Posted June 6 2012, 4:18 PM PDT by Matthew Gardner, Chief Economist, Windermere Real Estate

Markets in Recovery

Posted in Market News by Matthew Gardner, Chief Economist, Windermere Real Estate

I have to say, as I pore over the streams of real estate related data that I receive every day, the world appears to be in a better position now than I have seen in several years.

Certainly, there are still certain groups that believe that the housing market is still set to plunge into their version of Dante’s abyss; however, I feel differently for several reasons that I believe are worth taking a look at.

  1. Financing – for a period after the bursting of the housing bubble, mortgages became almost non-existent (especially non-conforming loans). From 2009 into 2011, credit requirements and down payments rocketed, and in 2011, one in three deals fell apart over financing.[1] Since that time, however, it is clear that financing — although still stricter than it was — has eased somewhat and even the jumbo market has improved substantially.

Mortgage rates are currently at levels not seen in over 65 years (thank you, Greece) and are unlikely to rise in any substantive manner in the foreseeable future.  As such, the ratio of mortgage debt payments to disposable personal income is as low now as it was back in 1993.

  1. Employment – From its peak in January 2008 to its trough in February of 2010, the U.S. lost almost 8.8 million jobs. Since that time we have recovered 3.745 million jobs. This is actually more impressive than one may think, as almost all of the recovery has come from the private sector, while national, state, and local government continues to shed jobs at an unprecedented rate.

Irrespective of this, I am hearing from many people that they are less fearful of losing their jobs now than in a long time. This is important as employment stability is crucial if one is considering any major purchase – and a home is certainly a major one!

  1. Home Prices – This is really the crux of the issue. Data that was released from several sources seems to indicate that we are at the bottom of the market. The question is, how long will we stay there. Case Shiller data, released earlier in the week, suggested that the pace of decline in values continues to slow. Other indices, such as the Federal Housing Finance Agency, show a very modest increase in values in Q1 2012 (not seen since 2007), and the National Association of Realtors suggests that prices are “firming in many metropolitan areas”.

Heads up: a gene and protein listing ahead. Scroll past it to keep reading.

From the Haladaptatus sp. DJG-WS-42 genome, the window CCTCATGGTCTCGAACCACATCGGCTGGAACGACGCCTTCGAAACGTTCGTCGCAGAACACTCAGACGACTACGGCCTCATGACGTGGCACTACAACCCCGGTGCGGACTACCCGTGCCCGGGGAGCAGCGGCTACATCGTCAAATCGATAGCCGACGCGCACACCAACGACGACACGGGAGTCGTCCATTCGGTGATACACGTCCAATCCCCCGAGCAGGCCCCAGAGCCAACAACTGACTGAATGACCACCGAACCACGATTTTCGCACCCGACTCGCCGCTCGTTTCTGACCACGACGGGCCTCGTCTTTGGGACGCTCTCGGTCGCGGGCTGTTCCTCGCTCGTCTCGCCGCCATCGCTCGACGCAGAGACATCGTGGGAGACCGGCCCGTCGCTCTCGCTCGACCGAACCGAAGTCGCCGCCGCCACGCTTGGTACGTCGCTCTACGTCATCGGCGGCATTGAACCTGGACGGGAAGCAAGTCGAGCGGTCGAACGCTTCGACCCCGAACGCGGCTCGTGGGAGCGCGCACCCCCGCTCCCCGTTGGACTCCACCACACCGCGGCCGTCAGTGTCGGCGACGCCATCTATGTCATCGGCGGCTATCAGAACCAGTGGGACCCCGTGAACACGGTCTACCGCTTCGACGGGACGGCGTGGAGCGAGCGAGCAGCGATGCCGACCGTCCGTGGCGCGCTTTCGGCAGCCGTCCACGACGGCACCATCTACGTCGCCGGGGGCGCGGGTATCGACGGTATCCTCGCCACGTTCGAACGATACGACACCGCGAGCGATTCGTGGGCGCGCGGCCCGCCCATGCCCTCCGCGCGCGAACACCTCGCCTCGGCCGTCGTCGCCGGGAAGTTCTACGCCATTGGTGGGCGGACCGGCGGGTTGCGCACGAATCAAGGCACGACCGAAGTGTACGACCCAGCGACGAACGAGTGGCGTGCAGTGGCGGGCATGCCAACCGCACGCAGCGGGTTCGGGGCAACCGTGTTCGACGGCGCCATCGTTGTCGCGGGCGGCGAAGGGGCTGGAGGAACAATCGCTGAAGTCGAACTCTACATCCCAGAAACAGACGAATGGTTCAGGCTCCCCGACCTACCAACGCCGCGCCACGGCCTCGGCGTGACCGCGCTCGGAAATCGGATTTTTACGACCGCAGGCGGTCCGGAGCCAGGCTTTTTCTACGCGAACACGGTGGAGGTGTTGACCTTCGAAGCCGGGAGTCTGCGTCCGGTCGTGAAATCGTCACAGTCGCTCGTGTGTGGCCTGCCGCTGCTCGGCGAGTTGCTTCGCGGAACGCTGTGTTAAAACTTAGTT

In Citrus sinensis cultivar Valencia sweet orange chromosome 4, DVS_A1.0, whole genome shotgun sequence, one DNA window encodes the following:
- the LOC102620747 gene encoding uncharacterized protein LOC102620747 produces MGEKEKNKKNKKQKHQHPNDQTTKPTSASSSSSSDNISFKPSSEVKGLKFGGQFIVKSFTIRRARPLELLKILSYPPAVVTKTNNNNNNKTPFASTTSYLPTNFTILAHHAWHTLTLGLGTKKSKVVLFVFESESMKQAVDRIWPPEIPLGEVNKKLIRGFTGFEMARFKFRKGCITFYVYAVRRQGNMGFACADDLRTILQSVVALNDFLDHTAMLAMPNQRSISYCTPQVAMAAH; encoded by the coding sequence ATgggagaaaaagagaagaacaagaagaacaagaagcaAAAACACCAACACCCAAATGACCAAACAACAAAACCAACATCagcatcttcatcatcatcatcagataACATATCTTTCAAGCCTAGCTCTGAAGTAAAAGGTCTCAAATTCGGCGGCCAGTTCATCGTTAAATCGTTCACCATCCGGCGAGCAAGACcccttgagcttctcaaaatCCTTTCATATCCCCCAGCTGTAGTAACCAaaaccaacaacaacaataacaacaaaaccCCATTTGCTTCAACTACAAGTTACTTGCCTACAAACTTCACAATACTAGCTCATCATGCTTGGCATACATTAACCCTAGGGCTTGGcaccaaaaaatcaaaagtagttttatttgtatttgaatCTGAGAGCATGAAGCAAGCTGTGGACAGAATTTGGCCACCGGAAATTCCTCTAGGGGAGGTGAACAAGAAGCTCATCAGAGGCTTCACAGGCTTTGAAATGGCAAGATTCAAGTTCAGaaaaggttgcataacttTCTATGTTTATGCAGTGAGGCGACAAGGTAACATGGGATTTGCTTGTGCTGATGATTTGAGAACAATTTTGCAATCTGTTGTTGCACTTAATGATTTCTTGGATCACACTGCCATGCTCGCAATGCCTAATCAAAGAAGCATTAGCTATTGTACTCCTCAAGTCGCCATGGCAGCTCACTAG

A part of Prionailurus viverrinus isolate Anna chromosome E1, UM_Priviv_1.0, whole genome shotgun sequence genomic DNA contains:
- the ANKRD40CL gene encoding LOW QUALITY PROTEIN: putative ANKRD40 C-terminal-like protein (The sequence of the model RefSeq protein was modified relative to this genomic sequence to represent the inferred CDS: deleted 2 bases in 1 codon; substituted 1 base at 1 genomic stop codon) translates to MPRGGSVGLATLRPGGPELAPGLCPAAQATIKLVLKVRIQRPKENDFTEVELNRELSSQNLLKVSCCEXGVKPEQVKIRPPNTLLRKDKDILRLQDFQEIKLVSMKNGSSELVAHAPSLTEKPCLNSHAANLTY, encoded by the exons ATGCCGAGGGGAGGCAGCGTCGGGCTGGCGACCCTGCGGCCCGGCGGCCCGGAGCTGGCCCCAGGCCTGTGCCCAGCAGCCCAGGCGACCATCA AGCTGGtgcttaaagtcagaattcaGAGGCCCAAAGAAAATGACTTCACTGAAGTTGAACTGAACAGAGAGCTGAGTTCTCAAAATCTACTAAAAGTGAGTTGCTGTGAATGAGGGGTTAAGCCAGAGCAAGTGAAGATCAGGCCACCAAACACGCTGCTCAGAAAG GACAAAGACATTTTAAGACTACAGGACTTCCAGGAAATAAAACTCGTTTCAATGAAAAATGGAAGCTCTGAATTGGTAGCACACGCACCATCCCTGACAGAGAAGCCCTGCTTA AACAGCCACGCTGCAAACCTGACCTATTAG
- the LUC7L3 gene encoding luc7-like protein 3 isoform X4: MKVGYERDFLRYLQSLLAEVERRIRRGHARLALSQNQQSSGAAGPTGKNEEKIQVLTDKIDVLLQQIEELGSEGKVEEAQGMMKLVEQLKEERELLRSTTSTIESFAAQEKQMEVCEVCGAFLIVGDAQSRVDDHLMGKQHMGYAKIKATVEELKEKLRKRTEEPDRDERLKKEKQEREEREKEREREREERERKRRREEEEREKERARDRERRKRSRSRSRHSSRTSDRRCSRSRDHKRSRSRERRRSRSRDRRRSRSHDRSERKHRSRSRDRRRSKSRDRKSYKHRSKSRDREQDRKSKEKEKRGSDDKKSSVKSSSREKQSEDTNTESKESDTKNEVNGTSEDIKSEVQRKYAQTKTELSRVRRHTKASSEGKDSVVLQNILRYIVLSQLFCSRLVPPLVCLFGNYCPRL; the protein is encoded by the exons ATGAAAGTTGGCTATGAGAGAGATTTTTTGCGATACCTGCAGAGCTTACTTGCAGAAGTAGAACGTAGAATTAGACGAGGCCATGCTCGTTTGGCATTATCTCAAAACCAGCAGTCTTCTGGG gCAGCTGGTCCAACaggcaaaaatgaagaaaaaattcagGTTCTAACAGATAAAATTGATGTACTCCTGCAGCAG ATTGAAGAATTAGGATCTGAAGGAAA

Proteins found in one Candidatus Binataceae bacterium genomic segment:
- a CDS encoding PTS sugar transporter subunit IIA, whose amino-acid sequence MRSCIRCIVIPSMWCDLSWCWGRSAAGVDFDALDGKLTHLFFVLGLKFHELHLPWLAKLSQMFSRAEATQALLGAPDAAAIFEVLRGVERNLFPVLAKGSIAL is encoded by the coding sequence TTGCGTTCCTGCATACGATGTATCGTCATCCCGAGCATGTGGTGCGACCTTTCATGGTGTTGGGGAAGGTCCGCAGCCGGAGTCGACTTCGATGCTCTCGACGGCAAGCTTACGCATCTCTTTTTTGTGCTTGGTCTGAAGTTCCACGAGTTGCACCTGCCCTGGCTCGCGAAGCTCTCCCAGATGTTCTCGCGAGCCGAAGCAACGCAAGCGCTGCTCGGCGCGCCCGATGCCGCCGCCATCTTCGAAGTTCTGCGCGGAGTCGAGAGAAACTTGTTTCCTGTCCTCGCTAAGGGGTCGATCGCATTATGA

This is all good news, but as I suggested earlier, there are still uncertainties in front of us. We continue to look at Europe with more than a certain amount of concern. As if the situation in Greece wasn’t enough, contagion appears to be spreading to other places, such as Spain. This is far more disconcerting, as Spain is a much larger economy, and it is uncertain if Europe will be able to bail them out.

Our recovery, although still fragile, is a recovery. Housing has dropped to prices that are not likely to be seen again with some transactions coming in well below replacement cost. I contend that as long as we consider housing to be a home first, rather than an investment, we are looking better now than we have in several years.

The percentage of all cash sales are reaching record levels – a sign that investors have returned to the market. Inventory levels are as low as I have seen them in several years which can be construed as either a good or a bad thing (depending on if you are a buyer or seller!).

With all of this in mind, my advice to buyers is that as long as you are able to meet your mortgage obligations, do not plan to sell again in the near term, and are not looking to their house as a “get rich quick” scheme, now may well be the time to seriously consider your options.


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